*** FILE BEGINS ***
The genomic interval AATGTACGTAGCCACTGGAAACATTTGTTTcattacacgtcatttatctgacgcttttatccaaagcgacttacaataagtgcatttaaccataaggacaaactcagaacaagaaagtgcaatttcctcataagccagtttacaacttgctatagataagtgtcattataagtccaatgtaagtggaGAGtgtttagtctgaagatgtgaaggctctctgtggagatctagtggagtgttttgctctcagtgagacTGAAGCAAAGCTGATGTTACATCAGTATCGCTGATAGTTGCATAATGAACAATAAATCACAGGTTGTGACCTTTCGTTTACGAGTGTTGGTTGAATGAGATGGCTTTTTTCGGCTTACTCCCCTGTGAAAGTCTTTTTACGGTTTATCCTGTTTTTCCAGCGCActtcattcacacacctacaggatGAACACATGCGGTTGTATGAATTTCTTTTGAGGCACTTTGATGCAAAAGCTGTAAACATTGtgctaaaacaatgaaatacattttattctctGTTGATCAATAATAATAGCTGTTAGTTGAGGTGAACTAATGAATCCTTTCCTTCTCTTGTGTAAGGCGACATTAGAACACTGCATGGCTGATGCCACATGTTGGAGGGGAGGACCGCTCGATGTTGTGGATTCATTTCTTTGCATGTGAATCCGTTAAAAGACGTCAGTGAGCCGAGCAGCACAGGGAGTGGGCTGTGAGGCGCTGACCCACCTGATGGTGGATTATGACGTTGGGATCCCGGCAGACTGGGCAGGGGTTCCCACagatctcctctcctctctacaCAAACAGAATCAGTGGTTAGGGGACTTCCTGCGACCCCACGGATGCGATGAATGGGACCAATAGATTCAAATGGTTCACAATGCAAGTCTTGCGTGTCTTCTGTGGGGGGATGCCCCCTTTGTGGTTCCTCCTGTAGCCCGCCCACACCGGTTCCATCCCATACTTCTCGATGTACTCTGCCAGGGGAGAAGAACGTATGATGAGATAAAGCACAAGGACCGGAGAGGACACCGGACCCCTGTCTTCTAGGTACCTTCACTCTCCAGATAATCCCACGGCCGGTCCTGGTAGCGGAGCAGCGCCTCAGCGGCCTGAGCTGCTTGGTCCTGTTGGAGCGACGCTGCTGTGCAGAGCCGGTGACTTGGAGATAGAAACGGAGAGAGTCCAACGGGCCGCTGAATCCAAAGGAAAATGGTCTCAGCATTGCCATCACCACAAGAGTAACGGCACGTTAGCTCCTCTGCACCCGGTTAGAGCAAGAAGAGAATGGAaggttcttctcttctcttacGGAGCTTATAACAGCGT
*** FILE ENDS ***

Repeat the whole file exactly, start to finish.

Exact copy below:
The genomic interval AATGTACGTAGCCACTGGAAACATTTGTTTcattacacgtcatttatctgacgcttttatccaaagcgacttacaataagtgcatttaaccataaggacaaactcagaacaagaaagtgcaatttcctcataagccagtttacaacttgctatagataagtgtcattataagtccaatgtaagtggaGAGtgtttagtctgaagatgtgaaggctctctgtggagatctagtggagtgttttgctctcagtgagacTGAAGCAAAGCTGATGTTACATCAGTATCGCTGATAGTTGCATAATGAACAATAAATCACAGGTTGTGACCTTTCGTTTACGAGTGTTGGTTGAATGAGATGGCTTTTTTCGGCTTACTCCCCTGTGAAAGTCTTTTTACGGTTTATCCTGTTTTTCCAGCGCActtcattcacacacctacaggatGAACACATGCGGTTGTATGAATTTCTTTTGAGGCACTTTGATGCAAAAGCTGTAAACATTGtgctaaaacaatgaaatacattttattctctGTTGATCAATAATAATAGCTGTTAGTTGAGGTGAACTAATGAATCCTTTCCTTCTCTTGTGTAAGGCGACATTAGAACACTGCATGGCTGATGCCACATGTTGGAGGGGAGGACCGCTCGATGTTGTGGATTCATTTCTTTGCATGTGAATCCGTTAAAAGACGTCAGTGAGCCGAGCAGCACAGGGAGTGGGCTGTGAGGCGCTGACCCACCTGATGGTGGATTATGACGTTGGGATCCCGGCAGACTGGGCAGGGGTTCCCACagatctcctctcctctctacaCAAACAGAATCAGTGGTTAGGGGACTTCCTGCGACCCCACGGATGCGATGAATGGGACCAATAGATTCAAATGGTTCACAATGCAAGTCTTGCGTGTCTTCTGTGGGGGGATGCCCCCTTTGTGGTTCCTCCTGTAGCCCGCCCACACCGGTTCCATCCCATACTTCTCGATGTACTCTGCCAGGGGAGAAGAACGTATGATGAGATAAAGCACAAGGACCGGAGAGGACACCGGACCCCTGTCTTCTAGGTACCTTCACTCTCCAGATAATCCCACGGCCGGTCCTGGTAGCGGAGCAGCGCCTCAGCGGCCTGAGCTGCTTGGTCCTGTTGGAGCGACGCTGCTGTGCAGAGCCGGTGACTTGGAGATAGAAACGGAGAGAGTCCAACGGGCCGCTGAATCCAAAGGAAAATGGTCTCAGCATTGCCATCACCACAAGAGTAACGGCACGTTAGCTCCTCTGCACCCGGTTAGAGCAAGAAGAGAATGGAaggttcttctcttctcttacGGAGCTTATAACAGCGT